The opinion of the court was delivered by: Reagan, District Judge
A. Introduction and Procedural/Factual Overview
On August 28, 2008, SLM Trans, Inc. ("SLM"), filed a Chapter 11 petition in the United States Bankruptcy Court for the Southern District of Illinois (Case No. 08-60477). The case was then converted to a Chapter 7 proceeding on October 7, 2008. On December 5, 2008, Plaintiff/Appellee, Robert T. Bruegge, Trustee of the SLM Estate ("the Trustee"), instituted this action in the Bankruptcy Court for the Southern District of Illinois (Adv. No. 08-06046). The Complaint sought turnover of property and sanctions for alleged violation of the automatic stay in the bankruptcy case.
Defendant/Appellant Hal Hicks ("Hicks") appeals under 28 U.S.C. § 158(a)(1) from the default judgment entered by the bankruptcy judge on February 9, 2009. The judge awarded $50,000.00 in actual damages, $5,714.50 in attorneys' fees, $250,000.00 in punitive damages (for a total award of $305,714.50) and ordered Hicks to turn over certain property. The judge also ordered that Hicks would incur a $1,000.00 per day penalty for the first 30 days until the property was turned over to the Trustee and, after 30 days, the daily penalty would increase to $5,000.00.
Hicks's motion to vacate default judgment was denied on September 10, 2009. On September 21, Hicks filed a notice of appeal of the court's order denying the motion to vacate default judgment. The appeal is fully briefed and is set for oral argument on August 30, 2010.
On February 2, 2010, the Trustee moved to strike portions of Hicks's brief and for a finding of waiver of issues on appeal (Doc. 19). The Trustee asserts that the following two issues are waived on appeal: (1) the bankruptcy court erred in awarding $50,000.00 in actual damages and $250,000.00 in punitive damages, which are unsupported by the record; and (2) the bankruptcy court's award of punitive damages was excessive under the Constitution.
The Trustee contends that, in the court below, Hicks made no mention of and did not challenge either the award of actual damages against him or the constitutionality of the award of punitive damages. The Trustee also claims that Hicks's argument regarding the propriety of punitive damages was limited to conclusory statements that a punitive damage award equal to five times actual damages is inappropriate and excessive. As a result, the Trustee submits that Hicks did not properly preserve these issues for consideration on appeal, and they are waived.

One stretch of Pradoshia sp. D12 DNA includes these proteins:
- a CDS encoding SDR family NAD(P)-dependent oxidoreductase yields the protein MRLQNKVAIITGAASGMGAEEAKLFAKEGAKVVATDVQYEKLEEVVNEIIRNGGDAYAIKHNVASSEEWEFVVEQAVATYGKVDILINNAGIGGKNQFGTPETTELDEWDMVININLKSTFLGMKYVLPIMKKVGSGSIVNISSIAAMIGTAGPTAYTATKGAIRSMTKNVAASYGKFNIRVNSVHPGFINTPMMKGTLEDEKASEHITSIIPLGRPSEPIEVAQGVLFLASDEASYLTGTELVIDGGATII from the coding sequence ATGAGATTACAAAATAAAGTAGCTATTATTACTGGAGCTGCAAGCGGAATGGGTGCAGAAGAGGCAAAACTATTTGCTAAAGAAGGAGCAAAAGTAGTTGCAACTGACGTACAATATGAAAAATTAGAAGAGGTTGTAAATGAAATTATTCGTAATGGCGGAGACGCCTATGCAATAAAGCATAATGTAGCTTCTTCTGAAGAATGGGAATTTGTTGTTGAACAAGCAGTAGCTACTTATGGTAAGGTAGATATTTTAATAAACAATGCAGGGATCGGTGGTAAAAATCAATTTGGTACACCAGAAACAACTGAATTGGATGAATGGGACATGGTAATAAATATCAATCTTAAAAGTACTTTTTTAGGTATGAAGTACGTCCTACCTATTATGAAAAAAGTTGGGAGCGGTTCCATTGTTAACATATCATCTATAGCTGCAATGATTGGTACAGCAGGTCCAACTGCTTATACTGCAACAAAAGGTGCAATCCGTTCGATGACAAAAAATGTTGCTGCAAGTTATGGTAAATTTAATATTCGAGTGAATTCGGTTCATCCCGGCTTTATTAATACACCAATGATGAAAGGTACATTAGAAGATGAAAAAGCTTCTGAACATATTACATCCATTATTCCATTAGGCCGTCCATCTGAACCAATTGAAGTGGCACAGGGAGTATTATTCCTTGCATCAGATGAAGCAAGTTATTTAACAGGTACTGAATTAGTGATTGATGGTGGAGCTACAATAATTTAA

Hicks contends that the Trustee's motion to strike must be denied because it is untimely. Hicks also maintains that, regardless of whether actual and punitive damages were raised in the bankruptcy court, the award is unsupported by the record and, consequently, reviewable as an exceptional case. Lastly, according to Hicks, the issue that the punitive damages awarded by the bankruptcy court are unconstitutionally excessive was raised below, and, even if it were not, the constitutional violation makes this an exceptional case warranting review.
Hicks asserts that the Trustee's motion to strike is untimely. The Trustee responds that no rules prescribe a time limitation for motions to strike appellate briefs.
Because Hicks moved to raise a supplemental issue on appeal, his briefing was not complete until January 8, 2010. The Court granted the Trustee's unopposed motion for an extension of time to February 3 to file his brief. The motion to strike was filed on February 2 and the brief timely filed on February 3.
Hicks offers no authority for his assertion that there is a time limitation for motions to strike appellate briefs and that the Trustee's motion was filed outside the limitations period. Because Hicks had the opportunity to respond to the motion to strike - and did respond - no prejudice arises from the Trustee's filing the motion. Moreover, the Court, in its discretion, finds that the interests of justice and judicial economy are served by consideration of the motion, which may remove from this appeal matter that is ...